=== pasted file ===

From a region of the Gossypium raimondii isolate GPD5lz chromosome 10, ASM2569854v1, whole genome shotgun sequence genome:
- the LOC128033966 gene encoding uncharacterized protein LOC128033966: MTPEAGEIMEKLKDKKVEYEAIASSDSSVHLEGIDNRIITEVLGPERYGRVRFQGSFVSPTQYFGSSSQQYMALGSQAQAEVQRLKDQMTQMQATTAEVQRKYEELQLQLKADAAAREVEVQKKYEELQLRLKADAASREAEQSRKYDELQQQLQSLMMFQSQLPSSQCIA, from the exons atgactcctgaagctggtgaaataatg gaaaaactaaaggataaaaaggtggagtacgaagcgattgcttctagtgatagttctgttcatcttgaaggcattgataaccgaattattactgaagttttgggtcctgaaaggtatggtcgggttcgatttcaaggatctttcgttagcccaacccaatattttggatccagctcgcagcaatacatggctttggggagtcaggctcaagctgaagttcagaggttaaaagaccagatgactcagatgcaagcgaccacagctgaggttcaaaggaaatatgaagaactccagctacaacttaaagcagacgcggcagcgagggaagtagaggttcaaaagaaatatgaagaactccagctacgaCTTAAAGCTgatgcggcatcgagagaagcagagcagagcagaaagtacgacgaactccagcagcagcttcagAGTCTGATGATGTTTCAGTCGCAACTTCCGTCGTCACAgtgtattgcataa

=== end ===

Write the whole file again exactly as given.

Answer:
From a region of the Gossypium raimondii isolate GPD5lz chromosome 10, ASM2569854v1, whole genome shotgun sequence genome:
- the LOC128033966 gene encoding uncharacterized protein LOC128033966: MTPEAGEIMEKLKDKKVEYEAIASSDSSVHLEGIDNRIITEVLGPERYGRVRFQGSFVSPTQYFGSSSQQYMALGSQAQAEVQRLKDQMTQMQATTAEVQRKYEELQLQLKADAAAREVEVQKKYEELQLRLKADAASREAEQSRKYDELQQQLQSLMMFQSQLPSSQCIA, from the exons atgactcctgaagctggtgaaataatg gaaaaactaaaggataaaaaggtggagtacgaagcgattgcttctagtgatagttctgttcatcttgaaggcattgataaccgaattattactgaagttttgggtcctgaaaggtatggtcgggttcgatttcaaggatctttcgttagcccaacccaatattttggatccagctcgcagcaatacatggctttggggagtcaggctcaagctgaagttcagaggttaaaagaccagatgactcagatgcaagcgaccacagctgaggttcaaaggaaatatgaagaactccagctacaacttaaagcagacgcggcagcgagggaagtagaggttcaaaagaaatatgaagaactccagctacgaCTTAAAGCTgatgcggcatcgagagaagcagagcagagcagaaagtacgacgaactccagcagcagcttcagAGTCTGATGATGTTTCAGTCGCAACTTCCGTCGTCACAgtgtattgcataa